Whoa, Momma!

Sharon Kennedy Wynne, Tracey Henry and Suzannah DiMarzio

A lazy mom's guide to scrapbooking

9

January

oneline.jpgEvery New Year’s, I wind up pledging to get myself more organized. And for years, what that meant was sifting through the huge box of wedding mementos and photos and scrapbooking them into a gorgeous album. I wanted to do it quickly, before I forgot the little details of my wedding day. I got married in 1999. I moved the box from Pennsylvania to Florida, to two apartments and finally a house. I never scrapbooked it.

I was going to be better when I had my first child, in 2009. I was going to keep up faithfully with his baby book to preserve every new accomplishment and “kids say the darndest things” moment.

Last year, as he approached his second birthday and my memory fuzzed (when was it he rolled over again?), I realized I needed to get on this goal. In the laziest way possible.

Maybe lazy is a bad term. Moms are anything but lazy. In fact, we’re so busy down here in the parenthood trenches that anything that doesn’t have to be done -- laundry, groceries, basic cleanliness -- is going to get put on the back burner. A baby book, for me, looked like it was going to go the way of my wedding scrapbook.

Then, I had two breakthroughs.

The first was discovering the One Line a Day journal ($16.95, Chronicle Books). It’s a fat little memory book with a page for each day. The dates do not have years listed -- instead, there are slots for five years. You get six short lines per year (think the length of a Tweet) and as you progress, you’ll be able to look back and see the little moments for five years at a time.



I started writing in it on Mother’s Day last year and now make an entry every night before I go to bed. It records his early sentences (May 10: “Tak you welcome!" Translate: "Thank you, welcome!”), trips to the beach (June 25: “Nate looked at Siesta Key and said ‘Sandbox! Big Sandbox!’ ”) and milestones (July 17: “Converted crib to toddler bed”). I’m not profound, but I’m consistent, and I think the blurbs about our daily life will become even more meaningful the older he gets.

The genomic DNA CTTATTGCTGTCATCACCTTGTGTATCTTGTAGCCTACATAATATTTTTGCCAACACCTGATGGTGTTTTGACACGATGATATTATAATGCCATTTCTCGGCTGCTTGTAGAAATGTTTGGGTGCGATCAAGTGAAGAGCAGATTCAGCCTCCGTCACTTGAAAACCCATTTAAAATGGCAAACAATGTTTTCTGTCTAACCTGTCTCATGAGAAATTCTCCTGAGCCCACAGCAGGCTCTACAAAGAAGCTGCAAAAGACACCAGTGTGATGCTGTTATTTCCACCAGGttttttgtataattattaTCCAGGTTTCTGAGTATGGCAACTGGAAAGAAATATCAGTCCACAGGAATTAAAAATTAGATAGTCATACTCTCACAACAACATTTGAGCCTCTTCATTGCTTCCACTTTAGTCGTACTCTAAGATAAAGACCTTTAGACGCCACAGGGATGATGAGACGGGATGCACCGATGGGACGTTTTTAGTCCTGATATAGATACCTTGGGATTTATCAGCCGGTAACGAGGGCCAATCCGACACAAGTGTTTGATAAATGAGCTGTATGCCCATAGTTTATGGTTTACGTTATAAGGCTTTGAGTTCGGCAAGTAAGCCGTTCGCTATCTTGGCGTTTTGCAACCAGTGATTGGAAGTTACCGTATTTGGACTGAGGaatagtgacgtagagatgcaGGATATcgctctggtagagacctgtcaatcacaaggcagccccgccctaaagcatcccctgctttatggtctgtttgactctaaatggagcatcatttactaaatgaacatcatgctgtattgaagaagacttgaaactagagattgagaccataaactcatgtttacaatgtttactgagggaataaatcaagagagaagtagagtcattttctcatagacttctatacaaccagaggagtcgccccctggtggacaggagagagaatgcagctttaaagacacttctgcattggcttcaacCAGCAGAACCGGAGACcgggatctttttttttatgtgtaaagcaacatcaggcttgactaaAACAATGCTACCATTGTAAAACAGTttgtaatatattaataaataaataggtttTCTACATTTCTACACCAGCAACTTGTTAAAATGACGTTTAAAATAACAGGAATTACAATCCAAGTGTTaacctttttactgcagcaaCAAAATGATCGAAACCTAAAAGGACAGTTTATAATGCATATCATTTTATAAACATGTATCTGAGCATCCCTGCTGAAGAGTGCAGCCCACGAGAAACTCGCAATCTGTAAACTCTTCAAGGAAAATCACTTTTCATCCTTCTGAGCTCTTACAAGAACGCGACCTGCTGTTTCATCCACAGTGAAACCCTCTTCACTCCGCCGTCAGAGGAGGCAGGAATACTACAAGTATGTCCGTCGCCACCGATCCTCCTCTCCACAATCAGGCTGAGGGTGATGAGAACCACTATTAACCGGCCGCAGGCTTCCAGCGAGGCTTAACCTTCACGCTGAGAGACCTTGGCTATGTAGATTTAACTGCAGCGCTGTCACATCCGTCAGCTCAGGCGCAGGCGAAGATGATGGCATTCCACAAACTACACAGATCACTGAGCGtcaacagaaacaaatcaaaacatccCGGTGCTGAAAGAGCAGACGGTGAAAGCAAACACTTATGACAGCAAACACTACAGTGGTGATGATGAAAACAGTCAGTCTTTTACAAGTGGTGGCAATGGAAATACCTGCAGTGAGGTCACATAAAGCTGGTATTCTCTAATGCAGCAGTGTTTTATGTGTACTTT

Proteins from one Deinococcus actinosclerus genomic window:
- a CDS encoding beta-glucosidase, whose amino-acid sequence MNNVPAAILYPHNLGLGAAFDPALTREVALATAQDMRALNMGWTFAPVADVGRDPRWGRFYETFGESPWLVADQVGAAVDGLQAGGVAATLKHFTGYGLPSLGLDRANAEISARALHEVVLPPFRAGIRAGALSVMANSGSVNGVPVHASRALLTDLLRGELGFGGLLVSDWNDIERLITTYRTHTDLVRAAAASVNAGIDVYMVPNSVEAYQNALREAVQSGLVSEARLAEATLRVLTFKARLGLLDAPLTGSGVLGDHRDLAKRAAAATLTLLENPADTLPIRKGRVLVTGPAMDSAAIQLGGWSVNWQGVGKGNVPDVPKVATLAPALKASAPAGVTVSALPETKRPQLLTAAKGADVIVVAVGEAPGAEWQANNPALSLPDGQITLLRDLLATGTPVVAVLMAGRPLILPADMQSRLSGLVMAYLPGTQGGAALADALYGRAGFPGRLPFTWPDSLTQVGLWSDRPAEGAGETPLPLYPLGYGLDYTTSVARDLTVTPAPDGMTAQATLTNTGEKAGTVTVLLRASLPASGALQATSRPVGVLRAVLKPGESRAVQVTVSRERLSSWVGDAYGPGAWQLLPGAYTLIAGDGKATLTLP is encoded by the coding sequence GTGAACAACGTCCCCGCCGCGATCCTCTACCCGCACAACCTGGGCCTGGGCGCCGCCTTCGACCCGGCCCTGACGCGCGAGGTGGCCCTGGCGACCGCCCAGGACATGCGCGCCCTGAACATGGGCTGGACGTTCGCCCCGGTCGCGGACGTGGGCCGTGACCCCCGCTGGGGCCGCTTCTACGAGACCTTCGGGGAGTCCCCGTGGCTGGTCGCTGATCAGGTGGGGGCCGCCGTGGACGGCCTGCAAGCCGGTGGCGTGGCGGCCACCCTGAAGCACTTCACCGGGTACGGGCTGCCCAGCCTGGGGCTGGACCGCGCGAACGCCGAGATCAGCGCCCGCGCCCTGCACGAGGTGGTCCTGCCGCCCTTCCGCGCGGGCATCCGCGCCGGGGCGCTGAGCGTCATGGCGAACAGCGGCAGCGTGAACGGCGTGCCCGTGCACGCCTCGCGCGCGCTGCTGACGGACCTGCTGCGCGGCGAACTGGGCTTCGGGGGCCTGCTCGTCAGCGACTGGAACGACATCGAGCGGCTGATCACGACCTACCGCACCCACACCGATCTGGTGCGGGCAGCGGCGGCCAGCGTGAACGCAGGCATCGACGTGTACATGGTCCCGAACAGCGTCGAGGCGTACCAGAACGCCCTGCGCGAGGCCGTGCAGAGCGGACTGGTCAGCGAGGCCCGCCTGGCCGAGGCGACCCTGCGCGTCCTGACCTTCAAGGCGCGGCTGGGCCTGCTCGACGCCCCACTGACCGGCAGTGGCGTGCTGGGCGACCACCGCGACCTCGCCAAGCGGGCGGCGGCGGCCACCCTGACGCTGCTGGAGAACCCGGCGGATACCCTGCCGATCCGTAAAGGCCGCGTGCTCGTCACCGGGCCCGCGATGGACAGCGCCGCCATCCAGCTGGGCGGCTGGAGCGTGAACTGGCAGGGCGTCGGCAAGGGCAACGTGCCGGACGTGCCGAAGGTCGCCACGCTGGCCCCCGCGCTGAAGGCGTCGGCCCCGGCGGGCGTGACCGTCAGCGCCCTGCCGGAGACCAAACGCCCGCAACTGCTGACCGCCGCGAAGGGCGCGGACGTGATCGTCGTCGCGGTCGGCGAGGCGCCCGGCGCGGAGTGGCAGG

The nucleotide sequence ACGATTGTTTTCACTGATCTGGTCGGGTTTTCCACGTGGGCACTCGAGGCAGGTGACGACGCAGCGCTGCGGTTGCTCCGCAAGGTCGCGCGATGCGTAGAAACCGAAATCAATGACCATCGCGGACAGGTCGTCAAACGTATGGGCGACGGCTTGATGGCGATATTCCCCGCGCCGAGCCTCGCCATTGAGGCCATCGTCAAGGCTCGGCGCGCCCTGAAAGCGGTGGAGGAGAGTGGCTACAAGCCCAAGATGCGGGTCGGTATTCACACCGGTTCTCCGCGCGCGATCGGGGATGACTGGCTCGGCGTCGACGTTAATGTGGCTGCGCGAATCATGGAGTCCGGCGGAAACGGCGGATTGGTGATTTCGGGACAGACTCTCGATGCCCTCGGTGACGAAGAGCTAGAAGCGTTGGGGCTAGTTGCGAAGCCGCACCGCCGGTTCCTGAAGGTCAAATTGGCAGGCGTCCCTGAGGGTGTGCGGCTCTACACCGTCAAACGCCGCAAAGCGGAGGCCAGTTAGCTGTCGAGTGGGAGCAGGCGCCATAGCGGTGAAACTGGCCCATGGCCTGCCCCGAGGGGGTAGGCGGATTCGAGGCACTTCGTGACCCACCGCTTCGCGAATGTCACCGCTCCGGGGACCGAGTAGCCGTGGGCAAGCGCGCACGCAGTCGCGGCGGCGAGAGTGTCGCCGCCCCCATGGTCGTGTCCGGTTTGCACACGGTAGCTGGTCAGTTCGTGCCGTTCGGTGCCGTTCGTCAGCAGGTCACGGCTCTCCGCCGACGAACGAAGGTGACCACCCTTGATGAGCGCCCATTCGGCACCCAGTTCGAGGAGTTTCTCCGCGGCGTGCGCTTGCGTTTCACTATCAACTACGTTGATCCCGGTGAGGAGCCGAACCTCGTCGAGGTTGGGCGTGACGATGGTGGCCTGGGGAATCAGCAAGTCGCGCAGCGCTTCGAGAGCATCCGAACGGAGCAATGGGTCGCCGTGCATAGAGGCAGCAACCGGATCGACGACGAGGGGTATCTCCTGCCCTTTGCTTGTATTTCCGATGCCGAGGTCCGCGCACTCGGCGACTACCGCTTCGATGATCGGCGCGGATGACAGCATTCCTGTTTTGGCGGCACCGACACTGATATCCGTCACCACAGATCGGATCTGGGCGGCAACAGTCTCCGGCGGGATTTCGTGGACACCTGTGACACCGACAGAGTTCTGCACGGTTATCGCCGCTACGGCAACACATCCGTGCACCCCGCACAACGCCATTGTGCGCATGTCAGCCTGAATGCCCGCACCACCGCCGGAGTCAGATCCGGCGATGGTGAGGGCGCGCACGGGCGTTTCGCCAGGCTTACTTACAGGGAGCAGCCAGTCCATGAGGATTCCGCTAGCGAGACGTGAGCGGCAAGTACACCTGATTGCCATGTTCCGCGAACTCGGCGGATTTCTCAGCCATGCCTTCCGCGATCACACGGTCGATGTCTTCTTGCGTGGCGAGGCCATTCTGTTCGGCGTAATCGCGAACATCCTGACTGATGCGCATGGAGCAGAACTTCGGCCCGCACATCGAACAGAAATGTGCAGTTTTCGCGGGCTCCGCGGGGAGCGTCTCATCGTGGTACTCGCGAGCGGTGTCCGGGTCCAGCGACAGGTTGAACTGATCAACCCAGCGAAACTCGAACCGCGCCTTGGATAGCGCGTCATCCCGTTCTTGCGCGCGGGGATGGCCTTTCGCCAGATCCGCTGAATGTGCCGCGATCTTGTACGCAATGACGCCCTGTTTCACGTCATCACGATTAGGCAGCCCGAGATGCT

But what if you want a more complete picture of your child’s life, with photos and videos and stories that don’t require a pen and paper and nightly commitment?

You can do a lot on the Internet -- there are websites for online baby books that look pretty cool Kidmondo is one I have heard good things about) or you could upload all your photos or video to share sites.

I meant to do those things. It just seemed like a lot of work to get started. That’s when I had my second breakthrough after seeing the Google Chrome commercial where a dad makes a virtual baby book via gmail for his daughter.

How easy was that? I already was e-mailing funny stories, photos and videos to my parents and inlaws. So I created a gmail account based on my son’s name and started cc’ing him on those stories. Sometimes their replies were so interesting that I forwarded those to my son’s e-mail address, too.

I haven’t done anything fancy, it’s completely disorganized, but it’s there for me when I do get the time to tackle it and make it pretty. And if I never dress it up, it still promises to be good reading down the road.

Much more convenient than rooting through that dusty wedding box in my closet.

--Courtney Cairns Pastor

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[Last modified: Monday, January 9, 2012 12:03pm]

    

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